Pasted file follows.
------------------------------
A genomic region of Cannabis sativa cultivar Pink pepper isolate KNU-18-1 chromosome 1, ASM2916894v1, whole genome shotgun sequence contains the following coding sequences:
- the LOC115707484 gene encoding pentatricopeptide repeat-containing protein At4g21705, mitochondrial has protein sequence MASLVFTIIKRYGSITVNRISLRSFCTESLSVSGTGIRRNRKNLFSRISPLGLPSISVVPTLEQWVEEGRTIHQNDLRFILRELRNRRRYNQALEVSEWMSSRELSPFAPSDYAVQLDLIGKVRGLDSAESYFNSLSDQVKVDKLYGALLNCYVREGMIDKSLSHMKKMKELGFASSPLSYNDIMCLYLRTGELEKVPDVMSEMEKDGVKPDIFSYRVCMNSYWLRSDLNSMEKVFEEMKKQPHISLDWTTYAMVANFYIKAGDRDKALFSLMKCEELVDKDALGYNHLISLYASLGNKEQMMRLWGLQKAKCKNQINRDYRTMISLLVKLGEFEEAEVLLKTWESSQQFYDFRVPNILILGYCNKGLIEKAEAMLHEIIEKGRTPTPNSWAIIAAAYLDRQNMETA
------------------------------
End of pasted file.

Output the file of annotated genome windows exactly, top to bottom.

A genomic region of Cannabis sativa cultivar Pink pepper isolate KNU-18-1 chromosome 1, ASM2916894v1, whole genome shotgun sequence contains the following coding sequences:
- the LOC115707484 gene encoding pentatricopeptide repeat-containing protein At4g21705, mitochondrial has protein sequence MASLVFTIIKRYGSITVNRISLRSFCTESLSVSGTGIRRNRKNLFSRISPLGLPSISVVPTLEQWVEEGRTIHQNDLRFILRELRNRRRYNQALEVSEWMSSRELSPFAPSDYAVQLDLIGKVRGLDSAESYFNSLSDQVKVDKLYGALLNCYVREGMIDKSLSHMKKMKELGFASSPLSYNDIMCLYLRTGELEKVPDVMSEMEKDGVKPDIFSYRVCMNSYWLRSDLNSMEKVFEEMKKQPHISLDWTTYAMVANFYIKAGDRDKALFSLMKCEELVDKDALGYNHLISLYASLGNKEQMMRLWGLQKAKCKNQINRDYRTMISLLVKLGEFEEAEVLLKTWESSQQFYDFRVPNILILGYCNKGLIEKAEAMLHEIIEKGRTPTPNSWAIIAAAYLDRQNMETA